If your house gets broken into and the burglar alarm goes off, you expect the police, paramedics or fire department to arrive as soon as they can.
Now, that may not be the case in Toronto. Recently, the police have stated that they are not going to be responding to burglar alarms unless someone can prove that an incident actually took place.
The police say they have good reason to do so, though.
According to a press release sent out by the Toronto Police Service, many of the burglar alarm incidents that they respond to each year are entirely false.
“97% of alarm activations reported were false and that alarm activation is not necessarily an indicator of criminal activity,” the press release states.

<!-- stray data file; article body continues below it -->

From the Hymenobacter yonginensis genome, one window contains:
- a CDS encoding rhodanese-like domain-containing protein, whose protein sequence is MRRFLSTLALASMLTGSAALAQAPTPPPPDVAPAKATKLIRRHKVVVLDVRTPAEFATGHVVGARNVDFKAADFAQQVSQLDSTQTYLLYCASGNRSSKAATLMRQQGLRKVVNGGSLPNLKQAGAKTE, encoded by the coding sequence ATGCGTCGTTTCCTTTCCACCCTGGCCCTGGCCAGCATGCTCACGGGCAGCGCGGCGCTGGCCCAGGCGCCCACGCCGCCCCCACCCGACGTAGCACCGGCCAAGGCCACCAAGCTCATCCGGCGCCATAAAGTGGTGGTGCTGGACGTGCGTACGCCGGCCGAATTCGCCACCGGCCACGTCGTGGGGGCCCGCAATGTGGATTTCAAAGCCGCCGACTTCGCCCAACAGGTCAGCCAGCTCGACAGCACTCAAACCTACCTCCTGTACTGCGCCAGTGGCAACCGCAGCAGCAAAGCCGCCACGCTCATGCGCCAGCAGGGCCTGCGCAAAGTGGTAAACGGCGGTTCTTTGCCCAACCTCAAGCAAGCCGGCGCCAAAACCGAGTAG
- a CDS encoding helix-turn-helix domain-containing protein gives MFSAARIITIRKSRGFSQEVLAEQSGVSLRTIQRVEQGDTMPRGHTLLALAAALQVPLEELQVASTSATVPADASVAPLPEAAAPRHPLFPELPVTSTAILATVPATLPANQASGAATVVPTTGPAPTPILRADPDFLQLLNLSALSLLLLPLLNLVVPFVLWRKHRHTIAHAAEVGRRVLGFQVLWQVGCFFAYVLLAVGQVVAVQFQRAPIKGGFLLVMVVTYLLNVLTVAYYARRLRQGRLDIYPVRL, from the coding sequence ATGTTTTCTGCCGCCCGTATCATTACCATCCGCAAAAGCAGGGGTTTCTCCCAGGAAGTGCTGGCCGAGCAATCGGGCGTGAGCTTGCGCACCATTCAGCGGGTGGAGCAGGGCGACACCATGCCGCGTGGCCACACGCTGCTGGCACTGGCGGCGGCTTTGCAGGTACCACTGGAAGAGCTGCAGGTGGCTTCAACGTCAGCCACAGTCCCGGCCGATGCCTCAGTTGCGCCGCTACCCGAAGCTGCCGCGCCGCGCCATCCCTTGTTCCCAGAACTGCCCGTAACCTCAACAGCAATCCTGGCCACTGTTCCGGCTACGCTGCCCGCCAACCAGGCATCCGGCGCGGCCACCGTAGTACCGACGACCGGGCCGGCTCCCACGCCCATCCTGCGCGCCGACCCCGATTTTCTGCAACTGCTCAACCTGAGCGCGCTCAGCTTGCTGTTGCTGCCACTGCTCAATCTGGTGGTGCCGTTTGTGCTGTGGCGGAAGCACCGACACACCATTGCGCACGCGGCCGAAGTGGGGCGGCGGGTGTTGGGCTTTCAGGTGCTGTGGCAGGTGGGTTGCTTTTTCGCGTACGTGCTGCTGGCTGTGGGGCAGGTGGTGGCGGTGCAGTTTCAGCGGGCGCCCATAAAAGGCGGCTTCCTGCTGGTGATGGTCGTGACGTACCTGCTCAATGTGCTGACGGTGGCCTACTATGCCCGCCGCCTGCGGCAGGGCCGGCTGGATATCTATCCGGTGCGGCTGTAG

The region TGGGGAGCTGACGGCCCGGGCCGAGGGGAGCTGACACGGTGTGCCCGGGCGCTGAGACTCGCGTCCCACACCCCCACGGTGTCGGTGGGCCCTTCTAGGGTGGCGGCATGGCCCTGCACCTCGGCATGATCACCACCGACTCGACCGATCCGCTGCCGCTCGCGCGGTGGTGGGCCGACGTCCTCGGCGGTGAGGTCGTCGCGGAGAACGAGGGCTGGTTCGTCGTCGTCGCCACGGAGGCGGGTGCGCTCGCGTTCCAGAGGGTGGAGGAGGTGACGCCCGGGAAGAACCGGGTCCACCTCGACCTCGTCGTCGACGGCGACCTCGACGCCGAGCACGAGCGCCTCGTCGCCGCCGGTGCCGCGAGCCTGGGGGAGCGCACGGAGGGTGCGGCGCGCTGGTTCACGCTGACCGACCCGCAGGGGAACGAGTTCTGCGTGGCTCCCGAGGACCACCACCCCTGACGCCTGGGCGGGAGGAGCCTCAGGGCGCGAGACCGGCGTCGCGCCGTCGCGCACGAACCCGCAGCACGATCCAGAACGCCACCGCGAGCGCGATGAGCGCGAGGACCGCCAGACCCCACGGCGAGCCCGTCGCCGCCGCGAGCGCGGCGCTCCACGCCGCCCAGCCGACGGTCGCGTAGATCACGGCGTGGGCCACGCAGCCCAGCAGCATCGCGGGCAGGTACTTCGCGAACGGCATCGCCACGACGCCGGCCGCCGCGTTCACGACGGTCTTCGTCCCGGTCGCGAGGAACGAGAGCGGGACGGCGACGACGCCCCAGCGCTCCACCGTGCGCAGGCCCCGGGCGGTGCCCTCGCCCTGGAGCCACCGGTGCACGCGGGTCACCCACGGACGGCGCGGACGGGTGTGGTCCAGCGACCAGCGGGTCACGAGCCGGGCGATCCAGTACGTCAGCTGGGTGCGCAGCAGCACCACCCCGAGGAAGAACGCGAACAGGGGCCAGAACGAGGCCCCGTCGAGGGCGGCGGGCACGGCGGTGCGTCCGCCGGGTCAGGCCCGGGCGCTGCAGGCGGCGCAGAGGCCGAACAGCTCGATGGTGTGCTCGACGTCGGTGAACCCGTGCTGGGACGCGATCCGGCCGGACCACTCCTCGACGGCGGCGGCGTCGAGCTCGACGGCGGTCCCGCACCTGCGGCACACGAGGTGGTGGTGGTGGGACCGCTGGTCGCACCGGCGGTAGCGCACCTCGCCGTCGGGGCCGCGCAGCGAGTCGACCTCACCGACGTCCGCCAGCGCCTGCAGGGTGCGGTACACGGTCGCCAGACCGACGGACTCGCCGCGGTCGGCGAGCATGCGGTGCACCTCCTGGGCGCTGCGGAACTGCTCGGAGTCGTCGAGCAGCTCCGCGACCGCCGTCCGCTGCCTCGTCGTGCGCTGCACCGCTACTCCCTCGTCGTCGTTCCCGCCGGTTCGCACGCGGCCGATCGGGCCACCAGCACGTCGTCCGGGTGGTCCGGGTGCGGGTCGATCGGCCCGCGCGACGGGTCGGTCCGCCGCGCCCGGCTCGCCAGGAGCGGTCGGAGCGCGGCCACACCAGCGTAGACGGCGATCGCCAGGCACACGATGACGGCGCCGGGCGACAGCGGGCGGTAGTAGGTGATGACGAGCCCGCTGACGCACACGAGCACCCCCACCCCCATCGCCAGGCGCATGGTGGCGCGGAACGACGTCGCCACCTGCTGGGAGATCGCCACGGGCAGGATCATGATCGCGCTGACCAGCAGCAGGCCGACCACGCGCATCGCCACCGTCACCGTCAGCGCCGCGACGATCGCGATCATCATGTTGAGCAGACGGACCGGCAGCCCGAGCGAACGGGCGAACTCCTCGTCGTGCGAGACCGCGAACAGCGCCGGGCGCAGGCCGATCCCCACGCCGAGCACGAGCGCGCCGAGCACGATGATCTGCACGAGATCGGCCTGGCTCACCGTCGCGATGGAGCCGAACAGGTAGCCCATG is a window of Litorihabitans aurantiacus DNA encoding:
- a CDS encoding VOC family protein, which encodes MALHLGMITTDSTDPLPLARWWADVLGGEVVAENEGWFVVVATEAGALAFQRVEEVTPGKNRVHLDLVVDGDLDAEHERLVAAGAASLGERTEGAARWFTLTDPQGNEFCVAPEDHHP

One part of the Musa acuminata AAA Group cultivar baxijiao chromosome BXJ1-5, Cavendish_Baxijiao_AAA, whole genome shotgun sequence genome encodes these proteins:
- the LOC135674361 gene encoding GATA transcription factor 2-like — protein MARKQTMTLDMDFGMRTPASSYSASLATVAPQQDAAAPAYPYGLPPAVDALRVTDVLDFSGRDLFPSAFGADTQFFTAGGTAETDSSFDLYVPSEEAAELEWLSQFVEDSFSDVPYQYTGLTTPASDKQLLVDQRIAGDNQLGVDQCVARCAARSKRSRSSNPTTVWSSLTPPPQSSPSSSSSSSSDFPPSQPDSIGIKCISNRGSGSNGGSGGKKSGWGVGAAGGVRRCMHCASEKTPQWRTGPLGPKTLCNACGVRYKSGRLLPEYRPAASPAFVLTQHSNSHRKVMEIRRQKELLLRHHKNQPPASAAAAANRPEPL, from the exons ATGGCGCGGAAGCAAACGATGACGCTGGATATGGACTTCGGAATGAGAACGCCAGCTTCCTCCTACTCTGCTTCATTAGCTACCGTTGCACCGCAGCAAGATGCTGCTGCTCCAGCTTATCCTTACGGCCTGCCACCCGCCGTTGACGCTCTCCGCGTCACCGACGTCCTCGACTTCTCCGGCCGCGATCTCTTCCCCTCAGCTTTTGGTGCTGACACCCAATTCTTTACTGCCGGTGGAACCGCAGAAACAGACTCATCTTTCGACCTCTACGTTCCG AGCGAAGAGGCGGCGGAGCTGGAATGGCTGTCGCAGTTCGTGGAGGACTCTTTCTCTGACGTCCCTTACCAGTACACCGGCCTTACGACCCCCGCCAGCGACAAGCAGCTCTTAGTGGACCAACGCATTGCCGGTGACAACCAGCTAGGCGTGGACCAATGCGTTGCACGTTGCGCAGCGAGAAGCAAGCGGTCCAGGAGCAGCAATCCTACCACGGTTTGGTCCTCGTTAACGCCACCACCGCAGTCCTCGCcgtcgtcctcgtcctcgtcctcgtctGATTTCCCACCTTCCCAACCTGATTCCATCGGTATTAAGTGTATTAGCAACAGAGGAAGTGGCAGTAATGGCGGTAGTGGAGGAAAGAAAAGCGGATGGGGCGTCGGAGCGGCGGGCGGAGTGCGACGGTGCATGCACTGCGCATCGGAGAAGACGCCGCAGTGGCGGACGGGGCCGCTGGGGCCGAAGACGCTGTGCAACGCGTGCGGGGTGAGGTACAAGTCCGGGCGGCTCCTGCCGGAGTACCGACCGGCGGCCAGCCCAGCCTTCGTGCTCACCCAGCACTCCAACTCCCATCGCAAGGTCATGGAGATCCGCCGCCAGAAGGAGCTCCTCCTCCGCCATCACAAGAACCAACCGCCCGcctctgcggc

Police say there a number of different ways for people to verify to the police that someone has actually broken into their home.
Those that are trying to prove that a burglary took place in their home can do so with audio, video, or multiple zone activations on the burglary system. Alternatively, they can an eyewitness account, possibly from a private security guard or a person at the scene.
But, not all types of alarms will be affected by the new policy - panic, hold-up or duress alarms will not be affected by the change, according to police.
Some people calling 911 have had to wait for quite some time for police to arrive. It is hoped that, by avoiding responding to the majority of burglar alarms, police will be able to respond faster to crime in the city.
Police across Canada have been accused of even putting people on hold because of a lack of resources.
So, if you're living in Toronto and have a burglar alarm, make sure you have a way to verify that the burglary actually happened.
Source: Toronto Police Services